Feature by Rebecca Hale, published in TES 30/04/2024

 

A survey by the UCL Centre for Holocaust Education aims to uncover how students are learning about the subject and provide guidance to teachers on tackling misinformation and misunderstandings.

For more than 30 years, the Holocaust has been taught as part of the national curriculum in history, as well as being covered in other subjects, such as religious education, citizenship and English.

It is a period of history that many people encounter from a young age, often while at primary school, as well as through books, television, films and, in more recent years, online content.

So it should not be a huge surprise to learn that research by the UCL Centre for Holocaust Education (CFHE) previously found that by the time young people learn about the Holocaust at school, numerous misconceptions have already become embedded in their understanding about the subject.

The importance of connections

In light of this, it is essential that young people benefit from the highest quality Holocaust education within schools, especially given the widespread aim of drawing on the Holocaust to learn lessons from the past.

Without sound historical knowledge, the ability to making meaningful connections between the past and present is compromised.

For example, what message do students take away when they erroneously believe that Hitler is solely responsible for the Holocaust (as more than half of key stage 3 students believed in 2016)?

Compare this with the insight that can be derived from understanding the roles of different perpetrators in broader society, including the collaboration and complicity of German and non-German citizens across Europe.

Without this richer understanding, students struggle to recognise how genocide unfolds.

All of which means that teachers are even more important in this field. Teaching and learning about the Holocaust has always been challenging; teachers and students must grapple with the horrific nature of the material and the uncomfortable questions it raises about humanity.

The peril of fake news

However, in recent years, teaching about the Holocaust has become more complex, potentially contributing to a significant and, at times, troubling impact on their knowledge and understanding of the subject.

For example, research has highlighted the influence of worrying online content. In recent national study by the UCL Centre for Holocaust Education, 74 per cent of teachers said they encountered students who believed the information that they found on the internet, regardless of its source or accuracy. This is especially troubling given the proliferation of “fake news”.

And in 2021, researchers found that material that denied or distorted the Holocaust was available on several major online platforms. For example, 19 per cent of Holocaust-related content on Twitter and 17 per cent on TikTok denied or distorted its history.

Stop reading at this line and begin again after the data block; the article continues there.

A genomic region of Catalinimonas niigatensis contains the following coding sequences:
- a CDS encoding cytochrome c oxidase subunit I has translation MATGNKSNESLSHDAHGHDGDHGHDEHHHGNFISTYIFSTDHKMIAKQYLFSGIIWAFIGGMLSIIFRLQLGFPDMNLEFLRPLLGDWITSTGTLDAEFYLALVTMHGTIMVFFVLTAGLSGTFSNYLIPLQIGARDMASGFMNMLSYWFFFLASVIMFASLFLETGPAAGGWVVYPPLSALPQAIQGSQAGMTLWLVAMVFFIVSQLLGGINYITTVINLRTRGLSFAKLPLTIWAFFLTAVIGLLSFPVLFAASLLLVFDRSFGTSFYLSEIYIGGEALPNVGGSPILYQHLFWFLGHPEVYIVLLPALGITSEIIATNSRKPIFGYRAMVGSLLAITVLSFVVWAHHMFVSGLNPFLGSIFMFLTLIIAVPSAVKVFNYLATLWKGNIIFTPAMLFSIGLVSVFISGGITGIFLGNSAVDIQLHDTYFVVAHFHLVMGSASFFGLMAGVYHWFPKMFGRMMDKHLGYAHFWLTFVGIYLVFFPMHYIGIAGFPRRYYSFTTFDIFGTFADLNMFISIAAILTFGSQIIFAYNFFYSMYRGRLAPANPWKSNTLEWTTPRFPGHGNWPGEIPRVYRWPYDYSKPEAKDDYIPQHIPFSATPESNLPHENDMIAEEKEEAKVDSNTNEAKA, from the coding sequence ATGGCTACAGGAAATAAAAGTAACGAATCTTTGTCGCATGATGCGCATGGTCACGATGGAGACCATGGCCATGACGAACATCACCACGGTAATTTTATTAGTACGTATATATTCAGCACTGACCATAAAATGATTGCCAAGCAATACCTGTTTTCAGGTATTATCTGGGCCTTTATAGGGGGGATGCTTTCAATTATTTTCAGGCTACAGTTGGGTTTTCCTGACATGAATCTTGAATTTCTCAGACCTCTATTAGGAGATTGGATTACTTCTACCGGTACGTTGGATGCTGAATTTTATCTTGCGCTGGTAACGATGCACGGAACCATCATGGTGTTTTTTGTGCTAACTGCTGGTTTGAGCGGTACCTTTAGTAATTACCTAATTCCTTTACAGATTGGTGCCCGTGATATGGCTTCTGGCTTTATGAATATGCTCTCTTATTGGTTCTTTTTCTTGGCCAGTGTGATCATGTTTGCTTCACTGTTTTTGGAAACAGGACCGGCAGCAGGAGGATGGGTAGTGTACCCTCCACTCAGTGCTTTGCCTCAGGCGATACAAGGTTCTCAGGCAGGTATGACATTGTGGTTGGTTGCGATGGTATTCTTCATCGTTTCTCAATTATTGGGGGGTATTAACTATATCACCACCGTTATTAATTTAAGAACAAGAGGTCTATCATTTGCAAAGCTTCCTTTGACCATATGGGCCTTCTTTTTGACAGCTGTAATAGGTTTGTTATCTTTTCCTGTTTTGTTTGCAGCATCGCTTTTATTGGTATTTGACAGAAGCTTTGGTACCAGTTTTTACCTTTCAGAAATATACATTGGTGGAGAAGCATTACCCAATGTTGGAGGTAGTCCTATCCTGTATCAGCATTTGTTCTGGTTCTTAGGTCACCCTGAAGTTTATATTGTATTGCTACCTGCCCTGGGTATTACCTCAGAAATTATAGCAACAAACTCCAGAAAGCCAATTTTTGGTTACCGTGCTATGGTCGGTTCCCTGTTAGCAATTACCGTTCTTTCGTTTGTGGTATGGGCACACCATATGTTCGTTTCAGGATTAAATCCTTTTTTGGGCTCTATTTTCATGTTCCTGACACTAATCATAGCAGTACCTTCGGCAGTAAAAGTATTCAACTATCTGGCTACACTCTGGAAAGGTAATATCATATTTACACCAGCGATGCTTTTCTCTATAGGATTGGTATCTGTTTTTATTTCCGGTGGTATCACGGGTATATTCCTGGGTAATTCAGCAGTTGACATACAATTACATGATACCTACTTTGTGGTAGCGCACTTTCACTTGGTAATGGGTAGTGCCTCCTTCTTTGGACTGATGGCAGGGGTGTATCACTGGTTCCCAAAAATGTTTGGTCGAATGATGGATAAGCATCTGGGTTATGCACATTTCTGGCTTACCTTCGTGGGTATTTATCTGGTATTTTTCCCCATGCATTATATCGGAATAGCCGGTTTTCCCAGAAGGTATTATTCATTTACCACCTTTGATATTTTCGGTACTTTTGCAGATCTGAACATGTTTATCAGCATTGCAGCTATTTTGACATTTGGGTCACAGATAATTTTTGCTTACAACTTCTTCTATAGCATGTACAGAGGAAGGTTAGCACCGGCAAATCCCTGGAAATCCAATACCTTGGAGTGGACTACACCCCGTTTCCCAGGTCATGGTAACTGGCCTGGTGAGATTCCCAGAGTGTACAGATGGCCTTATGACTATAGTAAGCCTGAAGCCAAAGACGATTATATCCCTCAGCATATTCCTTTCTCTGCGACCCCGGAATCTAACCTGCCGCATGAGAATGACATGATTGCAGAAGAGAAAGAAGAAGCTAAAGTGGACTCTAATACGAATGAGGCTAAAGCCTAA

These online patterns have been replicated offline too. The Community Security Trust was already reporting a general upward trajectory of antisemitic incidents in the UK over the past decade, but since the Hamas terror attack on Israel on 7 October, this has increased by 589 per cent.

Teachers have also told the UCL CFHE about their concerns within the context of Holocaust education.

This includes the enormously worrying belief that a school’s commitment to teaching about the Holocaust is indicative of the school “taking sides”, as well as students and parents conflating the events currently unfolding in the Middle East with the Holocaust.

Understanding what is happening

Understandably, teachers said they were unsure about how to navigate this complex terrain with students.

In light of the challenges teachers have reported in recent years, it is vital to provide support to develop their confidence and expertise when teaching about the Holocaust.

However, support and training will be meaningful only if it responds to what is happening within the classroom, which is why we have launched a new national survey on the subject, which will run until the end of July.

The survey explores students’ knowledge and understanding of the Holocaust, where and when they have learned about the Holocaust inside and outside school, as well as looking more broadly at the trust young people have in different media sources, including traditional media, online platforms and chatbots. Teachers will also be invited to share their recent experiences of teaching about the Holocaust.

Teachers must be supported at this incredibly challenging time to teach the most incredibly upsetting episode in modern history. That is what we seek to do. Please support this by helping us to find out what exactly is happening in your classroom.

The centre is currently looking for secondary schools across England to take part. If your students are in Year 8 or above and have learned about the Holocaust (within any subject) at any point while at secondary school, they are eligible to participate.

Researchers at the centre will send you all the information you need to oversee the survey with your class(es). To find out more, email the UCL Centre for Holocaust Education research team: CHE.Research@ucl.ac.uk

Rebecca Hale is senior research fellow at the UCL Centre for Holocaust Education

 

 

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